A price crash, with many dairy farmers giving up
The UK dairy industry has been thrown into turmoil in a severe market downturn.
More than 1,000 farmers will not be paid for their milk on Monday, after the UK’s largest dairy company announced it was delaying payments because of a price crash.
And The NFU warned on Monday that fewer than 5,000 dairy farmers could be left in the UK by 2025, if current rates of decline continue.
First Milk, a co-operative which is owned by British farmers, said 2014 had been a “year of volatility that has never been seen before” in the global dairy industry. It will delay Monday’s payments to farmers by two weeks and all subsequent payments by a fortnight.
Sir Jim Paice, the Conservative MP who is chairman of First Milk, said: “We are a business owned by dairy farmers. The board are acutely aware of the difficulties this current extreme volatility is causing First Milk members and the UK dairy industry.”
“We don’t know how long this current market downturn will last, and we are aware that hundreds of UK dairy farmers are unlikely to find a home for their milk this spring.
“Our priority is to make the business and our processing assets as secure as possible in order that we can continue to process and market every litre of our members’ milk.”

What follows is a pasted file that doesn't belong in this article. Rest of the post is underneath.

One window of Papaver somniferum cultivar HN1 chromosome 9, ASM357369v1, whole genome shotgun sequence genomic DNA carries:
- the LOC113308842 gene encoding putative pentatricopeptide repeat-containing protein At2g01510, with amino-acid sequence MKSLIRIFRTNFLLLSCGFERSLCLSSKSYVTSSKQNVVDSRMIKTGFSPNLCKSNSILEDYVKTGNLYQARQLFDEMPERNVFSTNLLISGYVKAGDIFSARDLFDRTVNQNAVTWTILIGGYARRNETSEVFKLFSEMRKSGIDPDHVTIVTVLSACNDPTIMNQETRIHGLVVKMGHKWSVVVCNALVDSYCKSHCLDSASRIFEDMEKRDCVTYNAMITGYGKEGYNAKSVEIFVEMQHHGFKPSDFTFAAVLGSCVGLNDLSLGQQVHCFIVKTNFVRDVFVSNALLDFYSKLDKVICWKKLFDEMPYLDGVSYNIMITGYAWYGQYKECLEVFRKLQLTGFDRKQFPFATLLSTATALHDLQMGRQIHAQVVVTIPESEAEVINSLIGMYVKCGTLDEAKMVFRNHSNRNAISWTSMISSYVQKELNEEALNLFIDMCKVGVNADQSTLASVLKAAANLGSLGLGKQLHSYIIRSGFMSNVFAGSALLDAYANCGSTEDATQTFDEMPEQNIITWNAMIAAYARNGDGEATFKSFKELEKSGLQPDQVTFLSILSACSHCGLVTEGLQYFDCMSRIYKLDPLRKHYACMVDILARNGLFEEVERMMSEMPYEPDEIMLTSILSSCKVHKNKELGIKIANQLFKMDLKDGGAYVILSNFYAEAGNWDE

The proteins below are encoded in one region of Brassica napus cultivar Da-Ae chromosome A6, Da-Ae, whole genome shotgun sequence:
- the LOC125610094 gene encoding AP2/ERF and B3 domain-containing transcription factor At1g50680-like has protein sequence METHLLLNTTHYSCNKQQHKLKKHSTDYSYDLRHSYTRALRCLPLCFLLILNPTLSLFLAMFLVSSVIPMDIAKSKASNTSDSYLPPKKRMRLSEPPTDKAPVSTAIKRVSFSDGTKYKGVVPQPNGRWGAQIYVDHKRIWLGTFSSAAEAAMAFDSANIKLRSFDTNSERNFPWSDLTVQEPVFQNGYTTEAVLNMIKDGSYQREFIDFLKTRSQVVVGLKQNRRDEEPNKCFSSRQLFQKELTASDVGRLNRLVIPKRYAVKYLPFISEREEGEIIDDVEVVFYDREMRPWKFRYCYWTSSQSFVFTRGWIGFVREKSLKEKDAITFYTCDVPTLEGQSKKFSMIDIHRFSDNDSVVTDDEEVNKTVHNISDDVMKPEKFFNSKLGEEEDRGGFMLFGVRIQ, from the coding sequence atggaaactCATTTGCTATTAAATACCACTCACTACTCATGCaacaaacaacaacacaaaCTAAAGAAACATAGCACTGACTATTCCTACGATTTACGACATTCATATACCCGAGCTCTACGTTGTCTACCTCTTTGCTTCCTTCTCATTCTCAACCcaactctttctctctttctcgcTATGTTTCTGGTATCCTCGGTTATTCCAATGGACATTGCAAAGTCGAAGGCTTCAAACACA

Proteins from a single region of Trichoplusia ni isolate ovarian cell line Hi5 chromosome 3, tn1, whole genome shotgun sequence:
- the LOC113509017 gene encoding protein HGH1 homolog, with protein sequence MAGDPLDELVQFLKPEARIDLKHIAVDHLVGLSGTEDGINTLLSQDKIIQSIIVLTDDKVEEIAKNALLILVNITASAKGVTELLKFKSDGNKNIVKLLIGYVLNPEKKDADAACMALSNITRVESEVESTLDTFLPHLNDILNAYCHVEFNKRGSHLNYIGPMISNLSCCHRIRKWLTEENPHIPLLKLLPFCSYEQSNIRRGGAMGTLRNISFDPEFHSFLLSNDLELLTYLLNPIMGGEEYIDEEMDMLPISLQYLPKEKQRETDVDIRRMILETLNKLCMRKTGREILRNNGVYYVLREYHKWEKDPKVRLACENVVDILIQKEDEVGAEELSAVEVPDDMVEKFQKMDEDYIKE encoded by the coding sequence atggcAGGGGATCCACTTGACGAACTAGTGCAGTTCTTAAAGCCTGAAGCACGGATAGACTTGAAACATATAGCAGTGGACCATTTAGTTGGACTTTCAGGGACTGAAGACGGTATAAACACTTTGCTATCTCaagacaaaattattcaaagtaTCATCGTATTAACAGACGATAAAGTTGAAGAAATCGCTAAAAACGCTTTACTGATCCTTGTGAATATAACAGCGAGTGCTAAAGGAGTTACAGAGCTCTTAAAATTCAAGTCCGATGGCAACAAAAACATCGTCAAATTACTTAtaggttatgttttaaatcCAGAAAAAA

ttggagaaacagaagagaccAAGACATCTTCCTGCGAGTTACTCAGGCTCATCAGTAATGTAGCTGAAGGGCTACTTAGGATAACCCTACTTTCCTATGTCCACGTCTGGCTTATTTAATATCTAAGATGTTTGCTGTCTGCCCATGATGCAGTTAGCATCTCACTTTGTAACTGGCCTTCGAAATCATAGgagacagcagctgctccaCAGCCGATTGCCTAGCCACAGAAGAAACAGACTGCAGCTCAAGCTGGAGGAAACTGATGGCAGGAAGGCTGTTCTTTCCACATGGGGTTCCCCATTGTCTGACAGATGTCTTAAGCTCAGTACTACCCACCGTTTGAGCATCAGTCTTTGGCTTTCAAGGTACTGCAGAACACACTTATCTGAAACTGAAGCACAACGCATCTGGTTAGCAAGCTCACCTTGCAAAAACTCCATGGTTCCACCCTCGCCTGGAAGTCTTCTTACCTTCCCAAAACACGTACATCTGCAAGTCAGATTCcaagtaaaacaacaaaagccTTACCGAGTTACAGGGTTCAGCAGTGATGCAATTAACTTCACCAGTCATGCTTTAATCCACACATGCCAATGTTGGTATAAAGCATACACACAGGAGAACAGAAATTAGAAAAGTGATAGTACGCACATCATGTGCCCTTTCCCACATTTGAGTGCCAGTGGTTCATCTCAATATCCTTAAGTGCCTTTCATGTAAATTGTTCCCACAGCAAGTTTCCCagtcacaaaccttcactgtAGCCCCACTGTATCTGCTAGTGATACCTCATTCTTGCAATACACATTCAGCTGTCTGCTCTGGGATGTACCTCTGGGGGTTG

First Milk is also increasing levies on its members, which it said would put the business on a “stronger platform” ahead of the spring.
Milk prices around the world have fallen by more than 50% over the past 12 months, as good weather has helped many farmers deliver a surplus, while producers in the US and New Zealand have been ramping up production. But demand from China has been lower than expected, while a Russian import ban has led to a glut of cheese and yogurts on the market.
In the UK, the big supermarkets have started a price war, which has led to the price of a four-pint carton of milk falling from around £1.39 to £1 in Tesco and Sainsbury’s. Asda is selling a four-pint carton for just 89p, the cheapest of the big four supermarkets.
Many farmers are leaving the industry altogether, with around 60 dairy farmers quitting in December alone, according to the National Farmers Union.
At the end of 2014, the number of dairy farmers had dipped below 10,000 for the first time, a 50% fall in since 2002.
NFU president Meurig Raymond warned that dairy farmers were “haemorrhaging money” and called for supermarkets to do more to back British suppliers. “We can’t blame consumers for not buying British if the product isn’t on display in the first place,” he told an industry conference in Glasgow. He said supermarkets were “shouting” about their British credentials on milk, but not doing enough to source other dairy produce from UK farmers. “We still import around 100,000 tonnes of cheddar, 350,000 tonnes of soft cheeses and 100, 000 tonnes of butter. It’s even worse on yoghurts and chilled desserts where over half what we see on our retail shelves comes from outside the UK.”
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